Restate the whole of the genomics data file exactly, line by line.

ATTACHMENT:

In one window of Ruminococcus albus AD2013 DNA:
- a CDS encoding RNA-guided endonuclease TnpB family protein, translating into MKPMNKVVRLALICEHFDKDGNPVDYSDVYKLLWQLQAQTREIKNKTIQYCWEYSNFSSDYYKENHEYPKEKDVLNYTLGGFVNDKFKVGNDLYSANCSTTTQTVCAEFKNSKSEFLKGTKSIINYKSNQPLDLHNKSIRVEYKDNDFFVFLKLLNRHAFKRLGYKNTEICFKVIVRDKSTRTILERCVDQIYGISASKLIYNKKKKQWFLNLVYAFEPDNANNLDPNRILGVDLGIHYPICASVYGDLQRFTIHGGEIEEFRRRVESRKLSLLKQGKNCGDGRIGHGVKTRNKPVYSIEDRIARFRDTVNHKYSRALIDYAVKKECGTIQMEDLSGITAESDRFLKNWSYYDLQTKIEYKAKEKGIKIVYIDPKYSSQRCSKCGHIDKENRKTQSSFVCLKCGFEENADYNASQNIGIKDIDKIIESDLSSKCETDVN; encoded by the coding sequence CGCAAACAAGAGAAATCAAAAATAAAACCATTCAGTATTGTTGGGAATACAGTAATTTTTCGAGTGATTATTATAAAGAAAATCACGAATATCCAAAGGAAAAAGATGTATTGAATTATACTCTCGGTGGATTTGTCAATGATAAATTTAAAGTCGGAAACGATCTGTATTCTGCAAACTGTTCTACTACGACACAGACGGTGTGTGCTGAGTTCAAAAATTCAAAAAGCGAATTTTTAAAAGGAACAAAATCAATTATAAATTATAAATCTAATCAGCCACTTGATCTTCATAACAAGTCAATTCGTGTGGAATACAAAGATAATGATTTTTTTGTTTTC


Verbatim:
In one window of Ruminococcus albus AD2013 DNA:
- a CDS encoding RNA-guided endonuclease TnpB family protein, translating into MKPMNKVVRLALICEHFDKDGNPVDYSDVYKLLWQLQAQTREIKNKTIQYCWEYSNFSSDYYKENHEYPKEKDVLNYTLGGFVNDKFKVGNDLYSANCSTTTQTVCAEFKNSKSEFLKGTKSIINYKSNQPLDLHNKSIRVEYKDNDFFVFLKLLNRHAFKRLGYKNTEICFKVIVRDKSTRTILERCVDQIYGISASKLIYNKKKKQWFLNLVYAFEPDNANNLDPNRILGVDLGIHYPICASVYGDLQRFTIHGGEIEEFRRRVESRKLSLLKQGKNCGDGRIGHGVKTRNKPVYSIEDRIARFRDTVNHKYSRALIDYAVKKECGTIQMEDLSGITAESDRFLKNWSYYDLQTKIEYKAKEKGIKIVYIDPKYSSQRCSKCGHIDKENRKTQSSFVCLKCGFEENADYNASQNIGIKDIDKIIESDLSSKCETDVN; encoded by the coding sequence CGCAAACAAGAGAAATCAAAAATAAAACCATTCAGTATTGTTGGGAATACAGTAATTTTTCGAGTGATTATTATAAAGAAAATCACGAATATCCAAAGGAAAAAGATGTATTGAATTATACTCTCGGTGGATTTGTCAATGATAAATTTAAAGTCGGAAACGATCTGTATTCTGCAAACTGTTCTACTACGACACAGACGGTGTGTGCTGAGTTCAAAAATTCAAAAAGCGAATTTTTAAAAGGAACAAAATCAATTATAAATTATAAATCTAATCAGCCACTTGATCTTCATAACAAGTCAATTCGTGTGGAATACAAAGATAATGATTTTTTTGTTTTC